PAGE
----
SJ said...

Ahh yes, Pelecanos always writes the penultimate episode...and it's always so devastating. I like his DC-based books a lot too, and I can understand why Simon and Co. hired him.

No wonder The Wire is often called a "visual novel"...seeing how it's written by actual novelists.

Sorry I'm just sounding like a total fanboy right now...there are very few things I'm passionate about, The Wire being one of them.

Undercover Black Man said...

No problem, SJ. When I moved to LA in '94, I totally fanboyed out with any writer I ever met who was connected to "Hill Street." That one is still my all-time favorite. And I was happy to discover, with the Seaon One and Season Two DVDs... the magic is still there.

dez said...

UBM: I'll just say I politely disagree with your assessment of H:LOTS vs. The Butt Show and leave it at that ;-)

But on The Wire, I think we can all agree that it's utterly brilliant and the best drama on TV in years and years.

Dan Coyle said...

I have to say, the first season of Blue? Still gold to me. Everything after that? I couldn't get into the show without John Kelly, despite some very early great episodes with Bobby Simone (like his first or second episode, where he lectures a kid about respecting his mother). Caruso may have a rep as a total asshole, but there was a point there where I idolized him and he was what Great Acting was to me. I would say the best of early Blue definitely rivaled Homicide, and I confess I always preferred Blue's visuals.

Jeez, I'm lame.

I believe Smits hinted between the lines when he left that he was sick and tired of Milch's scripts getting to him so late. He couldn't really work that way, as evidenced IMO by his performances in his later seasons.

And Milch and co sent him off with the most bizarre, drawn out death EVER.

Undercover Black Man said...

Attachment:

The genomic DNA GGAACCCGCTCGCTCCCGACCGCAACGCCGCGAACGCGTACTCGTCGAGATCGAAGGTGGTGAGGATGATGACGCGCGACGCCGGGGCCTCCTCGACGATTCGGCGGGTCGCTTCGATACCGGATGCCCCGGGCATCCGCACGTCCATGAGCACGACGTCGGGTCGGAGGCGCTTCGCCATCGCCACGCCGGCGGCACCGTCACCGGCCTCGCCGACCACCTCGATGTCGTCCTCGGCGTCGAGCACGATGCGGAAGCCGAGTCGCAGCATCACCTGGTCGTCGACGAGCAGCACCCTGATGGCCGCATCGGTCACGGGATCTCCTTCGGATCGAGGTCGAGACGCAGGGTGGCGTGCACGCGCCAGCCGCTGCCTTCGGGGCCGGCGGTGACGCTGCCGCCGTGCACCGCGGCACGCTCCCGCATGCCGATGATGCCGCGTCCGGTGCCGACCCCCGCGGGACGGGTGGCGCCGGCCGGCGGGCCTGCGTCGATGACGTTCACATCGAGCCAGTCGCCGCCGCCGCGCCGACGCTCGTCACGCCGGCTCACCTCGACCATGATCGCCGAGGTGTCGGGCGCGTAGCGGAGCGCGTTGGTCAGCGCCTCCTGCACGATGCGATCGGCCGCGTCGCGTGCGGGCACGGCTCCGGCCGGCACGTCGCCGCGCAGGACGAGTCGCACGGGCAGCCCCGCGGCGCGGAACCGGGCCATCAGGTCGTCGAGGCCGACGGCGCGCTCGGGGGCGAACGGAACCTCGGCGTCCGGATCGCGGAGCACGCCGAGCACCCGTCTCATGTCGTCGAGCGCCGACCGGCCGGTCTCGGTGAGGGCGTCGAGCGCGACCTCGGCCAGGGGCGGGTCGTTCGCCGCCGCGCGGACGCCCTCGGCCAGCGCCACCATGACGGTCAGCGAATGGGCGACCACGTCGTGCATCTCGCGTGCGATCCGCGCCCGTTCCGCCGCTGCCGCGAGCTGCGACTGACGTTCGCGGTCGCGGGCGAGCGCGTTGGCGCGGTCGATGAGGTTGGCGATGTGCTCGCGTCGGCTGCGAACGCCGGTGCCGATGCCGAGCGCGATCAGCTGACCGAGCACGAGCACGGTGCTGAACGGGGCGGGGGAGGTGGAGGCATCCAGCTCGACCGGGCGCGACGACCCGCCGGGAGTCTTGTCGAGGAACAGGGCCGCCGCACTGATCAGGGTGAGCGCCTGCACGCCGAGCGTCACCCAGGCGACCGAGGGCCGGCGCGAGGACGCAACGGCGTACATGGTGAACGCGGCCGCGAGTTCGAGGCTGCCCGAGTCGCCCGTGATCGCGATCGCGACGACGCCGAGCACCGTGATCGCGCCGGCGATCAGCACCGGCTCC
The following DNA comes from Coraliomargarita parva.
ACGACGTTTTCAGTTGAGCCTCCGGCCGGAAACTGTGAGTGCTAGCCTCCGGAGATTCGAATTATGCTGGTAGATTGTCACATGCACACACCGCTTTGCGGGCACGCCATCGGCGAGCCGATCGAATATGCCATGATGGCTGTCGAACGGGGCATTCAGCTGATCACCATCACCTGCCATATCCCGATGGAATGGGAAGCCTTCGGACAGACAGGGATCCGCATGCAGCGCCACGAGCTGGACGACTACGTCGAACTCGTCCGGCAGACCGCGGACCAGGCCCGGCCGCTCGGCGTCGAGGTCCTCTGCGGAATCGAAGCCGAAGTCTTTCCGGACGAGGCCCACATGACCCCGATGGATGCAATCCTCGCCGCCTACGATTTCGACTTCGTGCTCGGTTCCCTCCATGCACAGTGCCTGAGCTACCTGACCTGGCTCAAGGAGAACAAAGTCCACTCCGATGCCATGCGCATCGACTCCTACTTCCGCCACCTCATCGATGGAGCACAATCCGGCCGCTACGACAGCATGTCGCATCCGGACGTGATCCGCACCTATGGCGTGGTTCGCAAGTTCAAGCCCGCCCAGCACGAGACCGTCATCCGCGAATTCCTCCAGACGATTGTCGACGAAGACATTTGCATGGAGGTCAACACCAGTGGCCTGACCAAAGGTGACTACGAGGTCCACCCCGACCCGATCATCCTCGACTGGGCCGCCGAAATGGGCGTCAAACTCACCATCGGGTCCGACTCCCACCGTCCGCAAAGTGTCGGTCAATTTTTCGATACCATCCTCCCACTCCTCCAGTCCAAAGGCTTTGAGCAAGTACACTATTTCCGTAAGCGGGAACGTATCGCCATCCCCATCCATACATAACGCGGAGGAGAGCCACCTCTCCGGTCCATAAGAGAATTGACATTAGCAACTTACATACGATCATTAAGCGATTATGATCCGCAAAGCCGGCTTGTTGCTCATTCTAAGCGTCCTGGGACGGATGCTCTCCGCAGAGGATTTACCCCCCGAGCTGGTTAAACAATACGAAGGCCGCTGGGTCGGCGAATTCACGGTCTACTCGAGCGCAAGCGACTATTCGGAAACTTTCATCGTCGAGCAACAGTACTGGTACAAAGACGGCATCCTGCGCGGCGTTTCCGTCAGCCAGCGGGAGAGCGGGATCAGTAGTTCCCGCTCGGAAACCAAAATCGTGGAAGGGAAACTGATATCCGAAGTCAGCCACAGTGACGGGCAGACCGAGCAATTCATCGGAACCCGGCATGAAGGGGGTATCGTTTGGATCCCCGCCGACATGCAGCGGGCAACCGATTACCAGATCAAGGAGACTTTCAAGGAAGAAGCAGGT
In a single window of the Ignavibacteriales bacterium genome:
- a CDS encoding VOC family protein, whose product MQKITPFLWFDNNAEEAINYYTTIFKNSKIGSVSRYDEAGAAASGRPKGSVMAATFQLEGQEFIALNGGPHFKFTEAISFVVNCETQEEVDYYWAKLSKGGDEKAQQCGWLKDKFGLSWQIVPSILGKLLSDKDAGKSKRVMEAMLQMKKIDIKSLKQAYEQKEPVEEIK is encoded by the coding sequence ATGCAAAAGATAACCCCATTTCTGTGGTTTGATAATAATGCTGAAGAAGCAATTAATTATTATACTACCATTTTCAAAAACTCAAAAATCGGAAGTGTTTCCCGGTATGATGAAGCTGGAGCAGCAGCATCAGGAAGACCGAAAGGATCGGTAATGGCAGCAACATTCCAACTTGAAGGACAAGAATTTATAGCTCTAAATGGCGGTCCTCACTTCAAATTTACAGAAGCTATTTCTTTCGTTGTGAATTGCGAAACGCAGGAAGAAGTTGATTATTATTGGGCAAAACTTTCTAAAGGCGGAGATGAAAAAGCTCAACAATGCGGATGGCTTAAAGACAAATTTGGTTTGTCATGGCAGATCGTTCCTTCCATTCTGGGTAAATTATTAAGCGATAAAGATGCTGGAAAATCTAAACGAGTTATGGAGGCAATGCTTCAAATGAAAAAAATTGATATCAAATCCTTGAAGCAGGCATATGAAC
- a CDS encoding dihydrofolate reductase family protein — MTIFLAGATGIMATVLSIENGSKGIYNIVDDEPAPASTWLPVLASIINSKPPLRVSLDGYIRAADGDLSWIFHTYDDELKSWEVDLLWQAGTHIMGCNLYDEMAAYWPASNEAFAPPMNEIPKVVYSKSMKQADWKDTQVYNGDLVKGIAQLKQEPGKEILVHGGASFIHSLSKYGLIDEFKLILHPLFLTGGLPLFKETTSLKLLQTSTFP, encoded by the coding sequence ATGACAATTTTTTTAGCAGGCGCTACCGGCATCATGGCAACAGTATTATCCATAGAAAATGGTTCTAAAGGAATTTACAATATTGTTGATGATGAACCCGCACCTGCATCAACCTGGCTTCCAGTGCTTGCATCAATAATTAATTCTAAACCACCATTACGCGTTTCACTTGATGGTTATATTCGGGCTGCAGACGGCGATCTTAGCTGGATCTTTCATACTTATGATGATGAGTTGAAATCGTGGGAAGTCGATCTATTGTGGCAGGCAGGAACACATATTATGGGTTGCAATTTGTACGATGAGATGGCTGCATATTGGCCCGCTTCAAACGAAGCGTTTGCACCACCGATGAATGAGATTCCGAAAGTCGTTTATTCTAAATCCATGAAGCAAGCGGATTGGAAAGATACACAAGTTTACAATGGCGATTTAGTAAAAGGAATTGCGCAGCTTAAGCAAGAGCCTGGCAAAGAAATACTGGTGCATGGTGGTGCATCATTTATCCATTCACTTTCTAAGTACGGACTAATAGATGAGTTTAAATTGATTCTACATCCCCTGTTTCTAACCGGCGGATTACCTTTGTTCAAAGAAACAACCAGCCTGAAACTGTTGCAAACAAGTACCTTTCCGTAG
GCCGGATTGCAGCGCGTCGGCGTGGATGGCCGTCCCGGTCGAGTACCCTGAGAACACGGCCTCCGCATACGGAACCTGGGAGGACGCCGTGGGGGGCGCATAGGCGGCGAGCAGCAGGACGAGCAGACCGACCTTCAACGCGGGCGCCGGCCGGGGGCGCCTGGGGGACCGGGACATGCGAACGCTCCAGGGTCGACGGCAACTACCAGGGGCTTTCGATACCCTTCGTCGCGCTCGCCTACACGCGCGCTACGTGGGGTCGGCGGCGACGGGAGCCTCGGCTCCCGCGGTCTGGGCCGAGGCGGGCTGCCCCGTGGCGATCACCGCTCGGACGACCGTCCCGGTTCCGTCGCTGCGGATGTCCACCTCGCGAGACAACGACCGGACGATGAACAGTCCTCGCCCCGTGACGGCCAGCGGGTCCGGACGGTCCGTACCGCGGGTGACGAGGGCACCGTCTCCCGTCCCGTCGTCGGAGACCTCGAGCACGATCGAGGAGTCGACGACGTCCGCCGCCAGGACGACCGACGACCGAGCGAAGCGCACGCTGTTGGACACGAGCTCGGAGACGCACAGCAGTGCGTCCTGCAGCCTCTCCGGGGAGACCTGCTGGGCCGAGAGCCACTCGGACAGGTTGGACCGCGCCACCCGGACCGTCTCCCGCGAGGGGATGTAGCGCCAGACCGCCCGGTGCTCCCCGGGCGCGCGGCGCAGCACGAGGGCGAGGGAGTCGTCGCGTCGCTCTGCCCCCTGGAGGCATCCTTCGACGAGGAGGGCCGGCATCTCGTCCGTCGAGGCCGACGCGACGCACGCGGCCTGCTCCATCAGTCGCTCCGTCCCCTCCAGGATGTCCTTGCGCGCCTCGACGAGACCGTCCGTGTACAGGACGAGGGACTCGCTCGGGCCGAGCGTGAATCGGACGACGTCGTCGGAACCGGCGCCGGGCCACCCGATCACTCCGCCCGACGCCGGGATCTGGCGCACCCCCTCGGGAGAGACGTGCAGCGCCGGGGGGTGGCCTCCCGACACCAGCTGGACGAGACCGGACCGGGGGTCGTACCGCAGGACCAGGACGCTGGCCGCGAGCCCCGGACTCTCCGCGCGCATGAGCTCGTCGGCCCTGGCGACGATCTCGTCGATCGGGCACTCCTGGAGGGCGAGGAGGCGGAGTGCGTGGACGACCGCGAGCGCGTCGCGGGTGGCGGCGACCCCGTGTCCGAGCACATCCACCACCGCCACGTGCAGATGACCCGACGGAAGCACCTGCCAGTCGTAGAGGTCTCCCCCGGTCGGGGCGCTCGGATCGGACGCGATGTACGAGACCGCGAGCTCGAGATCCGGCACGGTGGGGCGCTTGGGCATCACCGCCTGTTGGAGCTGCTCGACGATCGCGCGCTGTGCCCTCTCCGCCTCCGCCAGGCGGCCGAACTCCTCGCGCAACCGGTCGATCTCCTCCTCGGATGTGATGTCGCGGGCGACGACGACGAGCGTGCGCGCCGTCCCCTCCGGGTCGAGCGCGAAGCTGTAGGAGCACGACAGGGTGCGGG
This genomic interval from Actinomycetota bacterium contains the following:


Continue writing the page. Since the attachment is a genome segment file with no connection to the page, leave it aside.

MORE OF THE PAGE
^ That first season of "Blue" was amazing. And Caruso's character was cool. But as an actor? As a member of a team? Old boy had to go.

I've heard bizarre stories about him on "CSI: Miami." I heard that, for a while, Caruso was into this thing where he would refuse to move during a scene. He wouldn't physically move. He'd plant himself, and the director consequently had to block the shot around him.

dez said...

^I read a blind item a while back about an actor who would only be lit & shot from one angle. At the time, the main guess was Aidan Quinn, with David Caruso a close second.

BTW, Dan Coyle, you are not lame. A damn heathen, maybe, but not lame :-)

Dan Coyle said...

That's insane, forcing everyone to just block a shot around you. Now, I can see it coming from Caruso, because I'm guessing, from what I've read about him, his years of struggling had the bad aftereffect of giving him a massive sense of entitlement.

Now, I've done a little acting, extra work, and one thing I do realize is that everyone there is doing a job. And unless you have a specific creative reason you have worked out beforehand with the producers, why make the rest of the people who showed up for work that day suffer like that?

Aidan Quinn really dropped off the radar after Project Greenlight, didn't he?

Dan Coyle said...

Wait, I'm also reminded of Caruso infamously walking off the Blue set at the end of his final shot in "Dead and Gone", into the parking lot, without saying goodbye. Because in his words, "[John Kelly] was DEAD." and he had to let the character go. He seemed confused that the rest of the cast and crew might, you know, take that as a flipped bird instead of a creative choice.

Undercover Black Man said...

Dan, you remind me of a story I used to hear about Yaphet Kotto on "Homicide." Apparently, he would do the opposite of Caruso... he would deliberately move during a scene so that the camera had to follow him.

(Because "Homicide" was filmed with Steadicams, it wasn't blocked in the traditional way. The camera just kind of followed the action.)

dez said...

Aidan Quinn really dropped off the radar after Project Greenlight, didn't he?

He's been working pretty steadily. I loved him "The Book of Daniel" (another great show prematurely capped by its network).

dez said...

That would be "in 'The Book of Daniel'" yeesh....